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Major Stars - Decibels of Gratitude

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Artist: Major Stars

Album: Decibels of Gratitude

Label: Important

Review date: Apr. 17, 2013

When Major Stars undertook the dramatic change of adding Sandra Barrett to the line-up on 2007’s Mirror/Messenger, it freed Wayne Rogers from his vocal obligations to concentrate on guitar work with his wife, Kate Village. At the same time, long-time bassist Tom Leonard (of Luxurious Bags fame) shifted to guitar, turning the ensemble into a three-guitar circus that ploughed and pumped its way through the passionate mantra that is the eternal study of Major Stars.

Barrett’s vocals dominated a rather strange wall of muddied sound that seemed to take half an album to sort through, leaving listeners (and Dusted’s Doug Mosurock) questioning production values and what could have gone wrong with tunes that made sense in their own right. But if anyone can properly execute the three-guitar sound, it would have to be Rogers, whose been wreaking havoc with the instrument for more than 30 years.

When Barrett stepped away for 2010’s Return to Form, Amanda Bristow lent a helping hand (or voice, in her case) with a few of the tracks, and the three-guitar sound came close to perfection. Bristow’s vocals forsook an unnatural purity for a more complementary role in what Major Stars is all about: freak guitars exploring their proggy roots.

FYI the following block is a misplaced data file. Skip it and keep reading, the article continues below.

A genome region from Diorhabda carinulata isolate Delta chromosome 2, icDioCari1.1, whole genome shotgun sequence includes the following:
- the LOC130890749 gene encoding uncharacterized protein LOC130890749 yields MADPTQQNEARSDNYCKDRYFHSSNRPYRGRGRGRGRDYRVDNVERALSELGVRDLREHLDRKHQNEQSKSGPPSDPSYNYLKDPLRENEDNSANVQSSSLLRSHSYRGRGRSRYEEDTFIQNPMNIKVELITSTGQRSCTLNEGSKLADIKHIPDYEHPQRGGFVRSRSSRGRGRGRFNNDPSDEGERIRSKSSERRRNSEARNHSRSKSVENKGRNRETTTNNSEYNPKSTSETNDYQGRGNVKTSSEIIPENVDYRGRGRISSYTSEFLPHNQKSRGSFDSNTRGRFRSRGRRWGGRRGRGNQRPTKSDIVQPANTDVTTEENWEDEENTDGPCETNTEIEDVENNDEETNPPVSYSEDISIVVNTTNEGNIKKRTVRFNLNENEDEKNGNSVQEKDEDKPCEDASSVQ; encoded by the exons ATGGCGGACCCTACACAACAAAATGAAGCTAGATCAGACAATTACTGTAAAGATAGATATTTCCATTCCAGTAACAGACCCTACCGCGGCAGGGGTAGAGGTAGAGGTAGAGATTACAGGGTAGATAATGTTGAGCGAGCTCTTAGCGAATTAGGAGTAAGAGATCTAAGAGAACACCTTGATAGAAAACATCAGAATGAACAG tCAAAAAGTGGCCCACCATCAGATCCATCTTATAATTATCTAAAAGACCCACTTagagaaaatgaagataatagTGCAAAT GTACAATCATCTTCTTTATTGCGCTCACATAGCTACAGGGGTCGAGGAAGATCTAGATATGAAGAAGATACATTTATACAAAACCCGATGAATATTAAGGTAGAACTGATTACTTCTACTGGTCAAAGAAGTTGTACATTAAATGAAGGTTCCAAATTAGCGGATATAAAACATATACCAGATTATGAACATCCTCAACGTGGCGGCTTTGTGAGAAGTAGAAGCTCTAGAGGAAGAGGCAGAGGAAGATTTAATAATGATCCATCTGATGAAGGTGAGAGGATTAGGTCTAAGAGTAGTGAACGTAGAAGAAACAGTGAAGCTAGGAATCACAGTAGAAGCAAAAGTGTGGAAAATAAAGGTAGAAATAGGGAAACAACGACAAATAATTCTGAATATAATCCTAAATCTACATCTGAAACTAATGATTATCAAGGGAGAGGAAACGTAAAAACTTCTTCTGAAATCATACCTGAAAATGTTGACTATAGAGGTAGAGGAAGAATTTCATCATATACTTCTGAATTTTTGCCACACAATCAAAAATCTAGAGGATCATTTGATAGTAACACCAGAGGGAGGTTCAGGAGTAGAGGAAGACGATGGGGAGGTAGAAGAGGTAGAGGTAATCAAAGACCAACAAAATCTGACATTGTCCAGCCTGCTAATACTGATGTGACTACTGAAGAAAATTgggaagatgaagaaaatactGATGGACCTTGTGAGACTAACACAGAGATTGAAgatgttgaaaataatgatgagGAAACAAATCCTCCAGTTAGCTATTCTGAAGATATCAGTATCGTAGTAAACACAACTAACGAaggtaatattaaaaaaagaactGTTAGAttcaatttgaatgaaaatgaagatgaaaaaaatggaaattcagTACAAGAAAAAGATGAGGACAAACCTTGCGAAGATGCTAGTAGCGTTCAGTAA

By 2012, the band had a new front woman in Hayley Thompson-King, and almost as if to celebrate the assiduity to all they stand for, Major Stars gave us a new offering, Decibels of Gratitude. When a band’s sound begins and ends with the guitar, a vocalist’s influence transforms the space and affects the way the instruments interact. Decibels is the typical Major Stars brilliance we’ve lazily come to expect from these perpetual high achievers, but Thompson-King is a more indie singer, with a raw sepulchral tone that ties down the band and brings the guitars back to the fore, allowing them to offer their pulverised sound as distinctive parts. The result is a thrilling contribution to the Major Stars oeuvre, again proving that doing the same thing over and over is just fine when you are the absolute best at what you do.

By Lisa Thatcher

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